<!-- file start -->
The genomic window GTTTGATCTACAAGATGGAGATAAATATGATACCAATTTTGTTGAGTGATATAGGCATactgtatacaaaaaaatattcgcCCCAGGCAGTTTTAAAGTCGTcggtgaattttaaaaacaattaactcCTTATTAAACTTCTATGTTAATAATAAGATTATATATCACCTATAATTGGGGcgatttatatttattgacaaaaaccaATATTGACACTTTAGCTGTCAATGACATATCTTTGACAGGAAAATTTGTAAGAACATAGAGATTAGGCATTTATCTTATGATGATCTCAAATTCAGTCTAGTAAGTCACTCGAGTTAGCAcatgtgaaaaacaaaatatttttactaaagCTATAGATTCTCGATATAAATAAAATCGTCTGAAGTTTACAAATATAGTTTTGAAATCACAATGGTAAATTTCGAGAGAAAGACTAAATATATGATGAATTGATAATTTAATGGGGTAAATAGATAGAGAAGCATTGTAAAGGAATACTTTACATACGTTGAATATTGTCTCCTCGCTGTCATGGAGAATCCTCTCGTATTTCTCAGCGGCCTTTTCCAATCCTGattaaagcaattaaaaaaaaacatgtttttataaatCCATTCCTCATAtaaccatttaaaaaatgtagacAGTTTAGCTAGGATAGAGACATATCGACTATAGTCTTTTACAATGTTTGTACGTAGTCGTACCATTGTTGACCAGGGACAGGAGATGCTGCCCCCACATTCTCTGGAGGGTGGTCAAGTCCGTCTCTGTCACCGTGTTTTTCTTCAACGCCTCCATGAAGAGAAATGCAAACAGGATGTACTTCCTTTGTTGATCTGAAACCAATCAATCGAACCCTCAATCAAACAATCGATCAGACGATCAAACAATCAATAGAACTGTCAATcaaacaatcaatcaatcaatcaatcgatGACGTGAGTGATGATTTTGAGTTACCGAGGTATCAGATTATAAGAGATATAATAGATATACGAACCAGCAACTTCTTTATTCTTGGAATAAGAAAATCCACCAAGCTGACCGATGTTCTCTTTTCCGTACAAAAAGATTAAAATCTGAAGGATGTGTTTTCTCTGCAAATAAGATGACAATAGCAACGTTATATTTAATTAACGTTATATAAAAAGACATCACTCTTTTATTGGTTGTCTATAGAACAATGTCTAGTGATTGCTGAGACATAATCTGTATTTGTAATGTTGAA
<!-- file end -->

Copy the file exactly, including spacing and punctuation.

The genomic window GTTTGATCTACAAGATGGAGATAAATATGATACCAATTTTGTTGAGTGATATAGGCATactgtatacaaaaaaatattcgcCCCAGGCAGTTTTAAAGTCGTcggtgaattttaaaaacaattaactcCTTATTAAACTTCTATGTTAATAATAAGATTATATATCACCTATAATTGGGGcgatttatatttattgacaaaaaccaATATTGACACTTTAGCTGTCAATGACATATCTTTGACAGGAAAATTTGTAAGAACATAGAGATTAGGCATTTATCTTATGATGATCTCAAATTCAGTCTAGTAAGTCACTCGAGTTAGCAcatgtgaaaaacaaaatatttttactaaagCTATAGATTCTCGATATAAATAAAATCGTCTGAAGTTTACAAATATAGTTTTGAAATCACAATGGTAAATTTCGAGAGAAAGACTAAATATATGATGAATTGATAATTTAATGGGGTAAATAGATAGAGAAGCATTGTAAAGGAATACTTTACATACGTTGAATATTGTCTCCTCGCTGTCATGGAGAATCCTCTCGTATTTCTCAGCGGCCTTTTCCAATCCTGattaaagcaattaaaaaaaaacatgtttttataaatCCATTCCTCATAtaaccatttaaaaaatgtagacAGTTTAGCTAGGATAGAGACATATCGACTATAGTCTTTTACAATGTTTGTACGTAGTCGTACCATTGTTGACCAGGGACAGGAGATGCTGCCCCCACATTCTCTGGAGGGTGGTCAAGTCCGTCTCTGTCACCGTGTTTTTCTTCAACGCCTCCATGAAGAGAAATGCAAACAGGATGTACTTCCTTTGTTGATCTGAAACCAATCAATCGAACCCTCAATCAAACAATCGATCAGACGATCAAACAATCAATAGAACTGTCAATcaaacaatcaatcaatcaatcaatcgatGACGTGAGTGATGATTTTGAGTTACCGAGGTATCAGATTATAAGAGATATAATAGATATACGAACCAGCAACTTCTTTATTCTTGGAATAAGAAAATCCACCAAGCTGACCGATGTTCTCTTTTCCGTACAAAAAGATTAAAATCTGAAGGATGTGTTTTCTCTGCAAATAAGATGACAATAGCAACGTTATATTTAATTAACGTTATATAAAAAGACATCACTCTTTTATTGGTTGTCTATAGAACAATGTCTAGTGATTGCTGAGACATAATCTGTATTTGTAATGTTGAA